Yoga Rave


Chris Ayers

Photo by Chris Ayers.

Photo by Chris Ayers.
Photo by Chris Ayers.
A new movement is spreading throughout the Salt Lake valley. Mixing the popularity of trance music with the power of meditation, the Yoga Rave made it to the U campus Wednesday. The idea behind this fusion of techno and Eastern philosophy is to create an awe-inspiring experience without the use of drugs or alcohol.
Drugs have become synonymous with the rave scene and with raver hubs such as The Great Saltair and The Complex. The electronic dance movement has exploded in Utah over the last eight years.
Wanting to take part in a trend that attracts thousands of young people, the Art of Living Foundation instigated the Yoga Rave in 2012. Two years later, this concept is in full swing. In fact, Salt Lake City’s Sri Sri Radha Krishna Temple has adopted the idea of a drug-free dance party.
Now, the list is growing with an extension of the AOLF. Founded by Siddarth Kaboor, the U’s Art of Living Student Group aims to spread the foundation’s mission statement that says, “Unless we have a stress-free mind and a violence-free society, we cannot achieve world peace.”
When Kaboor participated in his first Art of Living workshop, he was worried it would carry an array of religious sentiments. However, the AOLF aims to provide a spiritual experience without the restraints of a religious organization. This is an idea Kaboor hopes to bring to college life.
“The Art of Living is not a religious group. It’s so much more spiritual. It’s about living life and has nothing to do with religion,” says Sunita Yalamarty, the AOLF volunteer who planned the U’s first yoga rave. “So we have people from all over the world, from all the religions, even LDS. It takes them deeper into whatever they do or whatever they believe in.”
Hoping to attract a number of students to the U group founded two weeks ago, Kaboor headed an Art of Living signup booth at Wednesday’s Yoga Rave. To Kaboor, this event was the beginning.
“We are planning to have yoga sessions or meditation sessions every month,” Kaboor says.
The launch of the student group came in the form of a party. With techno and live music, dancing opened the Yoga Rave. With hopes of attracting a student crowd, the event had an eclectic mix of Eastern culture and Western music.
Of the many sub cultures present at Wednesday’s Yoga Rave, rap was at the forefront. In contrast to the inappropriate and profane language used by today’s chart-toppers, hip-hop artist Daniel Moss, who raps by the name B-Still, belted out rhyming messages of peace and encouragement.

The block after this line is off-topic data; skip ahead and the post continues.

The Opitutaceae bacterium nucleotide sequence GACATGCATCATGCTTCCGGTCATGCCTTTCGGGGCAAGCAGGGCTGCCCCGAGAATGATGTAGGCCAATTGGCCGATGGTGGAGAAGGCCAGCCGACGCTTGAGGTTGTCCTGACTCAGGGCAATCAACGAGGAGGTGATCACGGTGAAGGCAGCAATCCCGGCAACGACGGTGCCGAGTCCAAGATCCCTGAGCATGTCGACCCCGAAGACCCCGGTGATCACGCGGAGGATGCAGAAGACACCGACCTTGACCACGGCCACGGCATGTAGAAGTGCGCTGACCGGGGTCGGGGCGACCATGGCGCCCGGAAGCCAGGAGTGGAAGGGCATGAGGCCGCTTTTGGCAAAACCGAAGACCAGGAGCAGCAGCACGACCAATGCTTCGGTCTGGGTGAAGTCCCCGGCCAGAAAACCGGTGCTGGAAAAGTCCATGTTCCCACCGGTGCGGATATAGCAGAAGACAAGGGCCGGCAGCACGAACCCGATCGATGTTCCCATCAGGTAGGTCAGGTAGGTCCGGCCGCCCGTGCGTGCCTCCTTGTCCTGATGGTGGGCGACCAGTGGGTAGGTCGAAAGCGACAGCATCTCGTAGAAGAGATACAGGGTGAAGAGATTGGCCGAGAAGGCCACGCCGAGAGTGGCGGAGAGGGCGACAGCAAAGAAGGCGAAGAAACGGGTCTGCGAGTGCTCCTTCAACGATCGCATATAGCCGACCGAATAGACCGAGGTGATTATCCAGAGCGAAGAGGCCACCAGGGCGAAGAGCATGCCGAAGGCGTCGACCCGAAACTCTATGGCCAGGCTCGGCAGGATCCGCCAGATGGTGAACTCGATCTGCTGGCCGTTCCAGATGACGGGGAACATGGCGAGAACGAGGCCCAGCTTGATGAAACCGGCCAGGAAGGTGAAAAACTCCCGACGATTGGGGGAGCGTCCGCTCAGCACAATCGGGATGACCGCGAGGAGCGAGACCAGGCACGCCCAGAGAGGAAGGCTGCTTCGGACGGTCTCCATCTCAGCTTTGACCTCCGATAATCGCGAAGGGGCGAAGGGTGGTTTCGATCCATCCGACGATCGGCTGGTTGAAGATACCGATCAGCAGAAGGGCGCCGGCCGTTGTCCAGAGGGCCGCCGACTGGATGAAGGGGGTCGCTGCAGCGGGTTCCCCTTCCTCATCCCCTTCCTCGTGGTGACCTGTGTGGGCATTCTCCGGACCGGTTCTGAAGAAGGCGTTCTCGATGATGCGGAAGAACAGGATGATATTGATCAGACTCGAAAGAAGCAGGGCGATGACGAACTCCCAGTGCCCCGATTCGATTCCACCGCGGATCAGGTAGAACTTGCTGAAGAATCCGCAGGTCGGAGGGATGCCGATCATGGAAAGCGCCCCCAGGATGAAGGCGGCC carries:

“I got into meditation at the same time I got into hip-hop, and I just merged them. I rap a lot about my experiences in meditation and in teaching and practicing yoga,” Moss says. “For me, one of the core parts that I rap about a lot is that we are what we are looking for.”
To Moss, happiness comes from within. It is not the product of earning love from someone else, nor is it the outcome of gaining worldly possessions. This concept mirrors the practice of yoga.
Shortly after dancing, a session of yoga was led by Santosh Maknikar from Yoga for People. To Maknikar, yoga raves are the perfect outlet for him to spread the Yoga for People message. This non-profit organization takes yoga to those afflicted with illness, addiction, and depression. Providing a free service to people who would otherwise go without the experience of yoga is important to Maknikar.
The college setting fits in with Yoga for People’s ploy to end addiction. Drinking and drugs go hand in hand with the wild parties often found at the college scene and the stressful lives of students. Yoga for People and the AOLF want to highlight the power of sobriety through yoga. The two organizations also hope to show that the alternative practice of meditation is a way to release anxiety and have fun.
Following dancing and yoga, the night ended with meditation. And rather than stumbling home and waking up sick from drinking, party participants walked away with clear minds and happy attitudes.